Digging up the history of one of the oldest surviving Freemason lodges

White pillars that end in stony curls hold with regal intimidation, a grand old building that has survived since the 1920s. The Masonic architecture is evident in the tall columns and a taller roof. This is the abode of an ancient society and it bears itself with certain pride, just off the bustling Ethiraj Salai in Egmore. The main hall is adorned with life-size portraits of Grand Masters who've presided over the society over the centuries. A current member brings out an old book, covered in shiny red wrapping paper: the cursive slants of the quill-written minutes have almost faded — this is the minutes' book of Mount Lodge, the oldest Freemasons lodge (under the Indian Constitution).

“If you see the minutes' book, you will know where the meetings were held around that time, what was on menu for dinner and the decisions that were taken,” says Kylas Swaminathan, organising secretary for the Sesqui Centennial Celebrations, “When Mahatma Gandhi died, the selflessness that he showed during his lifetime made the Freemasons declare him an unattached member. The minutes of that meeting is still preserved in this book.”

Evidence points to the existence of Mount Lodge way back in 1797 (it existed under another name) and this interrupted life continued until the warrant of the Lodge Mount 926 E.C. was issued in 1862. The lodge was constituted by a charter granted on August 23, 1862 by the Earl of Zetland, the then Grand Master and Earl DeGray and Ripon, Deputy Grandmaster of the United Grand Lodge of England.

“We've been in existence for over 200 years though we haven't got a proper record of the period before 1862. The first Mount Lodge was at St. Thomas Mount, which was then a suburb. The area was considered away from the city and we would have to travel to Madras on horse-drawn carts,” says R. Sushil Raj, Regional Grand Master, Regional Grand Lodge of Southern India.

St. Thomas Mount was then a military cantonment, about 15 km from Madras on the Madras-Chengalpet Road. When the Mount Lodge was started, there were only a couple more city lodges in Madras; Lodge of Perfect Unanimity No. 150 and Universal Charity 273. Since the lodge seemed to be in a suburb, most of its members were local residents.

“Often, when we did not have the quorum, we would have to go into Madras city to bring Freemasons,” says Sushil Raj.

John Richard Magreth was the First Master of Mount Lodge, installed in the eastern chair on June 24, 1862 by the District Grand Master. In 1883, Lodge Mount shifted to its own office, which later began to crumble. The lodge was rebuilt in 1898. The building, according to the lodge's annual reports over the years, was valued at Rs. 4,500 and its furniture over Rs. 1,000.

“In 1867, the master of Mount Lodge laid the cornerstone of the Presidency College,” says Kylas. This function was presided over by the District Grand Lodge and the Lodge of Perfect Unanimity No. 150 and Lodge Universal Charity No. 273 also participated. In 1885, Mount Lodge had its First Indian Brother, S.V. Rajagopalachari.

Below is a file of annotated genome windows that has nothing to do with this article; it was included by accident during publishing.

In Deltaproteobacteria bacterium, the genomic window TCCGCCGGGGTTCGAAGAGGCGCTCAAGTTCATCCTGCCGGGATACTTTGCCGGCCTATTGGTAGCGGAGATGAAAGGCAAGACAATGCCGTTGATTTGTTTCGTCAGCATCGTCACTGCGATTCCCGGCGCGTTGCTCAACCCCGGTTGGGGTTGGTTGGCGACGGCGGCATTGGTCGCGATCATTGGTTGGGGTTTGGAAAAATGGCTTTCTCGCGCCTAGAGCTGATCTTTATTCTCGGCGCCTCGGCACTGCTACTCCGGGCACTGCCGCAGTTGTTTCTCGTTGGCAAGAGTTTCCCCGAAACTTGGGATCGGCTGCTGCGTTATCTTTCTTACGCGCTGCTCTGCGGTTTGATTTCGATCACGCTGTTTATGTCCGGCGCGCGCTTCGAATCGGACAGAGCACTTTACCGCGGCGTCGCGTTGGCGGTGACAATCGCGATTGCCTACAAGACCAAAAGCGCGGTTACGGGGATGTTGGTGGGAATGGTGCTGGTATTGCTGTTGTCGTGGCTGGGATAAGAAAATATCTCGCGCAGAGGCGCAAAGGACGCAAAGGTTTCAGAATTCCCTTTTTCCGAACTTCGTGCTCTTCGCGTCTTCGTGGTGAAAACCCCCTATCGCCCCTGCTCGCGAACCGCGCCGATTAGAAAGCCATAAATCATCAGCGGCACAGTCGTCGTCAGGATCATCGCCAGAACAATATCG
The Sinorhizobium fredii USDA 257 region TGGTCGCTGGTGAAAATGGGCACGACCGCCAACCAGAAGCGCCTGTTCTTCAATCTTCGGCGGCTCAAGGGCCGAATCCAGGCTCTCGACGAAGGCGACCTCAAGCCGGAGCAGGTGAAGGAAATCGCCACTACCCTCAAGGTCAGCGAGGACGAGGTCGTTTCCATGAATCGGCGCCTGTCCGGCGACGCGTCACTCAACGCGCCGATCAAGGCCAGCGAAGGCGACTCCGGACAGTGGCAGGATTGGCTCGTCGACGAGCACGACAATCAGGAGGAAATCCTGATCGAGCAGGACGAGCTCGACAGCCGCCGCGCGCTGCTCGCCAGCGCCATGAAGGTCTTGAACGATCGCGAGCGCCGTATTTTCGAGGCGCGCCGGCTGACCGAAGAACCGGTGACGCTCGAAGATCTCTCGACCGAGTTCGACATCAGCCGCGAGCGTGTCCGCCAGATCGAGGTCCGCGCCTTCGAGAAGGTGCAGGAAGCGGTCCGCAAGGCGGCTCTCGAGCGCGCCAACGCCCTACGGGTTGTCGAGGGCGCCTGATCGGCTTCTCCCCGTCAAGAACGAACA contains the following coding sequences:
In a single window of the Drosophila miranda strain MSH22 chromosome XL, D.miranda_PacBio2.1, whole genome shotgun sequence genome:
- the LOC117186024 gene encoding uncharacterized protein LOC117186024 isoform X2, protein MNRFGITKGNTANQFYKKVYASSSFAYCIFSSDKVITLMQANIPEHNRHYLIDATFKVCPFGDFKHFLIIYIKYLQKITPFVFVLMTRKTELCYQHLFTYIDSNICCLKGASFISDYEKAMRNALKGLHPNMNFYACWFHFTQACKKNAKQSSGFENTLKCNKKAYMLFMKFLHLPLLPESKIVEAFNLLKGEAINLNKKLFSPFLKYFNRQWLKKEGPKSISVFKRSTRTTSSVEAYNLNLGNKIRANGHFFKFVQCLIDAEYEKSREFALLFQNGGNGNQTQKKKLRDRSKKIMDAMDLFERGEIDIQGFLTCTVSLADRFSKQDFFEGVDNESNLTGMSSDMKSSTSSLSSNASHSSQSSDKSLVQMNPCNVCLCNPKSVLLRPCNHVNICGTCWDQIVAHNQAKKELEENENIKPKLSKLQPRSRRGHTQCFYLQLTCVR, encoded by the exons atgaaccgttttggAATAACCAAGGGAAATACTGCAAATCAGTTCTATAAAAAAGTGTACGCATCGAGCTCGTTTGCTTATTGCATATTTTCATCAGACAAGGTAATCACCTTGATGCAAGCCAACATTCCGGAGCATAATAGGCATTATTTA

Between 1899 and 1908, the lodge's membership was held by military officers and their frequent transfers hampered its regular functioning. The first Indian Brother of Military Rank who became the Master of the lodge was Lt. Col. Chatterjee and he was immediately transferred to Belgaum. Therefore, between 1908 and 1913, the lodge became a civilian one — a move that assured its continued existence.

In 1915, the lodge began collecting funds for constructing another storey. Rs. 265 was collected in the first instance. The estimated cost for building was said to be Rs. 10,500 and the first floor was constructed by 1920. In 1925, the Freemasons Hall was opened in Egmore.

“The Freemasons have had a strong presence in the country since 1729. We believe in development and giving any man the opportunity to become a better person. Our symbol is therefore, the masonry tools. Initially, we were a Christian organisation, but now we're among the most secular in the world. Our two taboos are religion and politics. We believe in this religiosity: the fatherhood of god and the brotherhood of man,” says Grand Master Dr. B. Biswakumar (a Grand Master is the equivalent to a President of an organisation).

In 2011, Freemasons celebrated 50 years under the Indian Constitution (wherein some lodges stayed with the United Grand Lodge of England while others shifted to the Indian Constitution under the Grand Lodge of India, based in Delhi). “We have had so many iconic men who were our members; Swami Vivekananda, C. Rajagopalachari, Motilal Nehru, J.R.D. Tata, Dadabhai Naoroji and the Maharaja of Travancore,” says Kylas Swaminathan.

In a commemorative issue celebrating 100 years of the Mount Lodge, there is a poem that ends with what seems to describe the lodge's ideals. “He too must cross in the twilight dim, Good Friend! I have built this bridge for him.”